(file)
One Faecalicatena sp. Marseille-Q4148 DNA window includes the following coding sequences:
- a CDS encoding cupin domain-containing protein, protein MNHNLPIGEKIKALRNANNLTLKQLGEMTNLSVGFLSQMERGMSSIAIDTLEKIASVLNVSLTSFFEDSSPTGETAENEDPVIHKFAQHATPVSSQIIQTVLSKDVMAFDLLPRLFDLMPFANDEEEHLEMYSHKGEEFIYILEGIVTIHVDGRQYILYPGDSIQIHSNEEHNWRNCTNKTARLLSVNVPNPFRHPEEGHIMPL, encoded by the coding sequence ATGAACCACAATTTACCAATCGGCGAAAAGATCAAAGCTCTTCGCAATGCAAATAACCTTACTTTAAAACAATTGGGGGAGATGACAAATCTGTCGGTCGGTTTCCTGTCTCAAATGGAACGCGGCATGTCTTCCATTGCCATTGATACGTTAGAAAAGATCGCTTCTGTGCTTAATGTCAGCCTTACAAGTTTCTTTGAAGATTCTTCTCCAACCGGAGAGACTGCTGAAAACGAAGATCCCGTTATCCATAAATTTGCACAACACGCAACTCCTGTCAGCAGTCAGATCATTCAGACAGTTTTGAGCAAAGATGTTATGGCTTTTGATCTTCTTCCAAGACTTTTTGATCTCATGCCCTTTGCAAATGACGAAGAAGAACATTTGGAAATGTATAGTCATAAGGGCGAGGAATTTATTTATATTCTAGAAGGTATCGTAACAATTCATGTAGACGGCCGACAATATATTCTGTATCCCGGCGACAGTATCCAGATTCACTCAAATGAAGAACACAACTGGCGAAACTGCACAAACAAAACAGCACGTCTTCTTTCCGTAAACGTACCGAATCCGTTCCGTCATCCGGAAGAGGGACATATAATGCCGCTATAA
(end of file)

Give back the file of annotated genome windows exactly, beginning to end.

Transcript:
One Faecalicatena sp. Marseille-Q4148 DNA window includes the following coding sequences:
- a CDS encoding cupin domain-containing protein, protein MNHNLPIGEKIKALRNANNLTLKQLGEMTNLSVGFLSQMERGMSSIAIDTLEKIASVLNVSLTSFFEDSSPTGETAENEDPVIHKFAQHATPVSSQIIQTVLSKDVMAFDLLPRLFDLMPFANDEEEHLEMYSHKGEEFIYILEGIVTIHVDGRQYILYPGDSIQIHSNEEHNWRNCTNKTARLLSVNVPNPFRHPEEGHIMPL, encoded by the coding sequence ATGAACCACAATTTACCAATCGGCGAAAAGATCAAAGCTCTTCGCAATGCAAATAACCTTACTTTAAAACAATTGGGGGAGATGACAAATCTGTCGGTCGGTTTCCTGTCTCAAATGGAACGCGGCATGTCTTCCATTGCCATTGATACGTTAGAAAAGATCGCTTCTGTGCTTAATGTCAGCCTTACAAGTTTCTTTGAAGATTCTTCTCCAACCGGAGAGACTGCTGAAAACGAAGATCCCGTTATCCATAAATTTGCACAACACGCAACTCCTGTCAGCAGTCAGATCATTCAGACAGTTTTGAGCAAAGATGTTATGGCTTTTGATCTTCTTCCAAGACTTTTTGATCTCATGCCCTTTGCAAATGACGAAGAAGAACATTTGGAAATGTATAGTCATAAGGGCGAGGAATTTATTTATATTCTAGAAGGTATCGTAACAATTCATGTAGACGGCCGACAATATATTCTGTATCCCGGCGACAGTATCCAGATTCACTCAAATGAAGAACACAACTGGCGAAACTGCACAAACAAAACAGCACGTCTTCTTTCCGTAAACGTACCGAATCCGTTCCGTCATCCGGAAGAGGGACATATAATGCCGCTATAA